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The Daily Wildcat

The Daily Wildcat

 

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    In response to “ASUA Senate votes against tobacco-free campus resolution” (by Stephanie Casanova, Sept. 19:

    How do you not vote in favor of this? This is ridiculous, even disregarding the emotional and health aspects of the bill, that these student leaders, who are meant to represent the student body, can disregard the survey. Take in consideration the fact that the survey polled more students than any senator received in votes for their own election for office. The Senate is inexperienced and needs to mature quickly to effectively represent not just the 5 percent of students who elected them, but the student body.

    — It’s Going to be a Long year

    What I see more is an effort to socially engineer the U of A student, to try to make a cleaner and greener individual instead of letting them promote creativity and individuality. This is the problem in feel-goodism. The ASUA makes laws that don’t really do anything to address student health but alienate certain student groups, in this case smokers. Smoking isn’t healthy, but it’s not the U of A’s job to be policing the autonomy of the students and faculty. One day it’s gun owners, and another day it’s people who don’t recycle, and then it’s people who smoke.

    And who’s going to enforce such a resolution? The police? They have better things to do than to enforce laws that, in reality, aren’t supposed to be on their to-do list.

    And I think this is extremely inconsistent. We shouldn’t be trying to fight a war on smokers, drugs, guns, women, anything or anybody. Just because smoking is unhealthy doesn’t mean we should be using force to stop smoking. This is just another waste of education dollars that could probably be better spent in the real interests of the student body.This only promotes my conclusion that what rights don’t get infringed off-campus do get infringed upon on campus.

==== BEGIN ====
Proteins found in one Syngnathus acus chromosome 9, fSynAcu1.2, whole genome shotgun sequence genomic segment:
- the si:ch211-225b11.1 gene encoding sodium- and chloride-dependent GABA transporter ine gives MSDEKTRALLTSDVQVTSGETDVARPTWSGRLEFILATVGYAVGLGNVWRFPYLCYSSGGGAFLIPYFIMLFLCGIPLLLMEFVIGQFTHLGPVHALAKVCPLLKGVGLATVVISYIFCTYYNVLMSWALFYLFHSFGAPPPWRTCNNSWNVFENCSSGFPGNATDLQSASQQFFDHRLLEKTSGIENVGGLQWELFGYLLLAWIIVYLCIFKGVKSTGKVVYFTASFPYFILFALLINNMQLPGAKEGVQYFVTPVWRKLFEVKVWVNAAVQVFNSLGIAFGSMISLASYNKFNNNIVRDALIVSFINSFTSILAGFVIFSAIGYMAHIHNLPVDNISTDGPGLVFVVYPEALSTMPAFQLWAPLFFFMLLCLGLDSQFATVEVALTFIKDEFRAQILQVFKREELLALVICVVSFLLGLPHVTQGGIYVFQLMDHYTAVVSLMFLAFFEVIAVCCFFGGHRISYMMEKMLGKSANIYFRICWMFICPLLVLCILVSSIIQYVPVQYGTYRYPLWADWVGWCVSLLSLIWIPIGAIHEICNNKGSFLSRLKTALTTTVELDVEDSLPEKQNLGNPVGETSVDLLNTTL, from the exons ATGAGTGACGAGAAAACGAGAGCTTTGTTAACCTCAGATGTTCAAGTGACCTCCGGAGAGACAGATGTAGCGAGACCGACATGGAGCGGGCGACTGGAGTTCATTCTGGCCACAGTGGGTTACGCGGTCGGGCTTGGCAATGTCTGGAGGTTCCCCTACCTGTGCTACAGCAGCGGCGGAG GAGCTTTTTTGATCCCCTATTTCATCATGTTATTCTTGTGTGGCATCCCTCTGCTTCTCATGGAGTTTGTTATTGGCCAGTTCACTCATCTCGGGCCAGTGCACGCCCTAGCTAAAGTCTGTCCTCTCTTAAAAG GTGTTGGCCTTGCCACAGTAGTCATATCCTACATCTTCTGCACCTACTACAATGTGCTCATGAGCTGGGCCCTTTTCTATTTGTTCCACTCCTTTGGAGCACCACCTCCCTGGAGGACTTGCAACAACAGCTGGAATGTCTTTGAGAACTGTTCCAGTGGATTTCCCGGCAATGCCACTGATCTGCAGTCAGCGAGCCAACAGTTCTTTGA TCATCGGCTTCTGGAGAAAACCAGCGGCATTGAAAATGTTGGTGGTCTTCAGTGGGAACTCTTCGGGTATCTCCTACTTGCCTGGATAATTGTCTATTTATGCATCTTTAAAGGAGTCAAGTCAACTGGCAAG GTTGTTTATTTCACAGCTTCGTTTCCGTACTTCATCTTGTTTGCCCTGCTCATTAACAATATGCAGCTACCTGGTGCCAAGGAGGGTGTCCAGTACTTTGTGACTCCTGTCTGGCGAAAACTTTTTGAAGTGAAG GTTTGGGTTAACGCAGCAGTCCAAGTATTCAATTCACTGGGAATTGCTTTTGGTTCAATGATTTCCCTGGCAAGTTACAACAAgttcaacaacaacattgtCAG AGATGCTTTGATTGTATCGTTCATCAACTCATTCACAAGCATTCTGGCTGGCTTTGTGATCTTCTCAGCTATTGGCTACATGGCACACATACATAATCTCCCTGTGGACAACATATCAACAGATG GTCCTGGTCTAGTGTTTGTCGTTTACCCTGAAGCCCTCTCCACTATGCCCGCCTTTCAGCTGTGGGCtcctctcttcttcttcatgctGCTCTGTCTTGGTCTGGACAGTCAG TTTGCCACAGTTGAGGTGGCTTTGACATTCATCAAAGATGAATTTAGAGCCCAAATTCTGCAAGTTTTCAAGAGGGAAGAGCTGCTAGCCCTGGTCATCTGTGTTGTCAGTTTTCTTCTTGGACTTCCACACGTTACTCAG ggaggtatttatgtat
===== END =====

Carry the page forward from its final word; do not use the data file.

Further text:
— FedUp

    The idea of the initiative is not to force people to quit smoking. It is to keep the secondhand smoke off campus to build a cleaner and healthier environment for the faculty, students and visitors.
    For the same reasons hospitals do not allow smoking on their premises or restaurants do not allow smoking inside their establishment or within a certain distance for it. And how hard is it to walk across the street for a cigarette break?

    — ?

    You obviously don’t understand the inconvenience to walk off campus to smoke a cigarette. I am in accordance with the Senate because although there are way more non-smokers on campus, they are looking out for the other students, like me. Also, about the statistics, how many of the people surveyed were non-smokers? And how many of them were smokers? Just something to think about.

    — Done

    But to circumvent this “inconvenience to walk off campus to smoke a cigarette,” they would be providing free Nicotine replacement therapy to those who want it. They allow enough time for people to be aware and decide whether they may want to quit or not.

    According to the statistics on the UA Campus Health Website, 79 percent of students do not use tobacco. So the 70 percent statistic of students who support the tobacco-free policy is very representative of the student population here.

    — Not Done

    How many were smokers and how many were not that were surveyed? If the majority were non-smokers than, obviously, the statistics have a bias.

    — Fed up with fed up

    It seems like you are asking for a 44,000 sample survey, if you want an absolutely unbiased sample. That is not feasible and is not done even in published research. That’s why we have randomization for samples, because it’s not possible to get an answer from an entire population.

    — Kevin

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